There’s a reason why they call them dirt bikes. But this also doesn’t mean that you can no longer enjoy it on the country’s paved roads and highways. However, before you take your bike off the dirt road and onto asphalt, make sure that it conforms to your state’s definition of a street legal motorcycle first. You don’t want to get apprehended on the highway for using a bike that is not street legal. Here’s how to make your dirt bike worthy of the country’s asphalt roads.
Check Your State’s Requirements for a Street Legal Motorcycle
The definition of an on-road or street legal motorcycle is dependent on the state where you live. Like everything else, different states will have their own set of rules on what constitutes a street legal bike. This also means a lot of research and paperwork. It’s imperative that you determine the Federal Minimum Requirement that the government requires of all on-road motorcycles. It’s also important to check if you need a tag, a title, and a registration for your converted on-road motorcycle.
It may be wise to enlist the services of a company that has handled such transactions before. Sure, you’ll be paying a hefty sum but considering the hassle and stress of going through all these legal obstacles, having someone do it for you is a blessing. Legal companies can give you a concise, quick, and hassle-free motorcycle documentation services. This way, you can keep your energy on the actual conversion of your dirt bike.
Make the Necessary Modifications to Your Dirt Bike
While the legal company assists you in the documentation of your dirt bike conversion, you can start executing your plan. Depending on your state regulations, you will be performing some or all of the following modifications on your dirt bike.
Dirt bikes often have a racing number plate mounted onto the area where the headlight should be. As such, this is one modification you have to perform. Ditch the plate and install a DOT-approved headlight. Depending on the specific requirements of your state, the headlight should have both high-beam and low-beam capabilities.
Tail and Brake Light
All roadworthy motorcycles need a tail light with integrated brake light functionality. Again, the type of tail light that you have to install on your bike should be DOT-approved. The tail light should also be on while the front position light is on. As for the brake lights, this should have a mechanism that allows you to turn it on by pressing on the brake pedal.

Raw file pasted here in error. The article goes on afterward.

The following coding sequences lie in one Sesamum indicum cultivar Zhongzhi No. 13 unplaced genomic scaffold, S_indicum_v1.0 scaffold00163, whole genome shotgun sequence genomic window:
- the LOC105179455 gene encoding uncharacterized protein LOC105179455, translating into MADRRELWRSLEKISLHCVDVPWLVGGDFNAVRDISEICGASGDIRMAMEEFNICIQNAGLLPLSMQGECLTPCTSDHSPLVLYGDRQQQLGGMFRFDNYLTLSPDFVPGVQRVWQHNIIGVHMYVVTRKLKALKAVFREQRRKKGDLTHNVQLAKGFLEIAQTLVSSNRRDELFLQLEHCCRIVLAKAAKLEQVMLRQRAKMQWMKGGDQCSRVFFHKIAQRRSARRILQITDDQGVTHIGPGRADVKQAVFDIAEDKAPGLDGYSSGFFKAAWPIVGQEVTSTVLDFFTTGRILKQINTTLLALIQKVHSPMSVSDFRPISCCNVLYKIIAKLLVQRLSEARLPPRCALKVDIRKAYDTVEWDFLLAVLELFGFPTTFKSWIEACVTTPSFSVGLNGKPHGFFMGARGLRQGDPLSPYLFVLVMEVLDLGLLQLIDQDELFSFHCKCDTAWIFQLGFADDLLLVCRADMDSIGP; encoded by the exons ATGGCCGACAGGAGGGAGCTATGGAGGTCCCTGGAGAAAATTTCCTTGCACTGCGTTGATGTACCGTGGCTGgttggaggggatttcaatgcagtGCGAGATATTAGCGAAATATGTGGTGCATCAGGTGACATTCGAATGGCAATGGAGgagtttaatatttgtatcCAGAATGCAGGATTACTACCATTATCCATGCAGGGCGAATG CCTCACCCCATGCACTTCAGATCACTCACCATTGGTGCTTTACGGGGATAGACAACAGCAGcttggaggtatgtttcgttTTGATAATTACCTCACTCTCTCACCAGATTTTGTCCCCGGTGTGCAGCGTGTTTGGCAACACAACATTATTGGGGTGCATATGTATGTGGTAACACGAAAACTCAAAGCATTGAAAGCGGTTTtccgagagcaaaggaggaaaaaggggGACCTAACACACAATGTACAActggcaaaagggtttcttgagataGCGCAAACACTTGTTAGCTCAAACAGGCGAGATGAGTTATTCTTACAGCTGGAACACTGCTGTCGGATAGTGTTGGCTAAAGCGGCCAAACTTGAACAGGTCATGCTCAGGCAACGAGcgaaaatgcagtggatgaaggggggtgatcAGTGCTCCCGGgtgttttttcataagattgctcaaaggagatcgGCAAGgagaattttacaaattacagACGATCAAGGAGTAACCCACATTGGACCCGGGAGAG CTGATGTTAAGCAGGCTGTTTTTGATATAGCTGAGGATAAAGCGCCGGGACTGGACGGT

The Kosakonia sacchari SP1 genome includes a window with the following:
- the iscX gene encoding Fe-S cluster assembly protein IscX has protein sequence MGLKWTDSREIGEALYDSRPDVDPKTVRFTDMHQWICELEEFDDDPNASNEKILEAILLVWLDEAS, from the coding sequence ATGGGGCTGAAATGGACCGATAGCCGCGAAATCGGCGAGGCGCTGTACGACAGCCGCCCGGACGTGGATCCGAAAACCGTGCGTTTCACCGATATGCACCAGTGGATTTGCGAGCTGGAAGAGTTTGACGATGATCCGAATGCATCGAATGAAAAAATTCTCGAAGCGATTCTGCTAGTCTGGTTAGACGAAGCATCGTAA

Not all states require on-road motorcycles to have turn signals. However, it would be for your own benefit if you install a system on your bike. Most states require the installation of turn signal lights on both the front and the rear of the motorcycle. Like everything else, the system has to be duly-approved by the DOT. Place the switch of the turn signals on the left-hand grip.
Some states require the installation of two side or rear-view mirrors on any dirt bike that’s bound for conversion into a street legal bike. There are also states that require only one. There are also no strict rules as to the design of mirror you can place on your bike. The important criteria here is optimum view of the rear.
Many states expect on-road motorcycles to have electronically-controlled horns. Riders can activate the horn with a simple press of a button. Now, there are also states that consider the use of conventional squeeze-type horn to be fine. Perhaps the most important consideration here will be the noise level of the horn. It would be senseless to install a horn that is so weak in alerting other motorists.
With the exception of California, there aren’t any hard and fast rules when it comes to an exhaust system that’s street legal. As long as the exhaust system meets sound regulations, is in good shape, and doesn’t emit too much smoke, then it should be fine. Your best bet here is to install an exhaust system that’s EPA-approved.
Brake System, Wheels, and Tires
Depending on how you want your on-road bike to handle, you can make a number of modifications to its brake system, wheels, and tires. If you’re looking for a dual-sport bike, the stock wheels of the dirt bike are acceptable. However, it should always be DOT-approved. The same is true for super-moto types of bikes. They will need sportbike wheels, street tires, and large brake disc rotors. All of these have to be DOT-approved.
License Plate Holder
All vehicles, including motorcycles that run on roads need to have their own license plates. Hence, it’s imperative that you also install a bracket to hold your bike’s license plates. States have specific requirements as to how the license plate holder should be installed. Make sure you check these rules.
Odometer, Speedometer, and Tachometer
Not all states require these instruments on your bike. However, it would still be nice to have these installed. They can give you an idea of your engine speed, velocity, and the distance covered. There are products that can integrate at least two of these technologies.
It’s not important if you put a kickstand on your bike or not. However, keep in mind that not every place you’re going to will have a ready bike stand to accommodate your ride. As such, installing a kickstand can sure get you all ready for a ride on city streets and highways.
This is not a fundamental requirement when converting from a dirt bike to an on-road motorcycle. However, you need to understand that dirt bikes often have low-speed gears. Once you hit the highway, you may not be able to hit max speed. Hence, it’s always a good idea to change the gear ratios to fit on-road specifications.
Converting your dirt bike into a street legal motorcycle requires compliance with federal, state, and local regulations. It’s best to check them out first before modifying your dirt bike.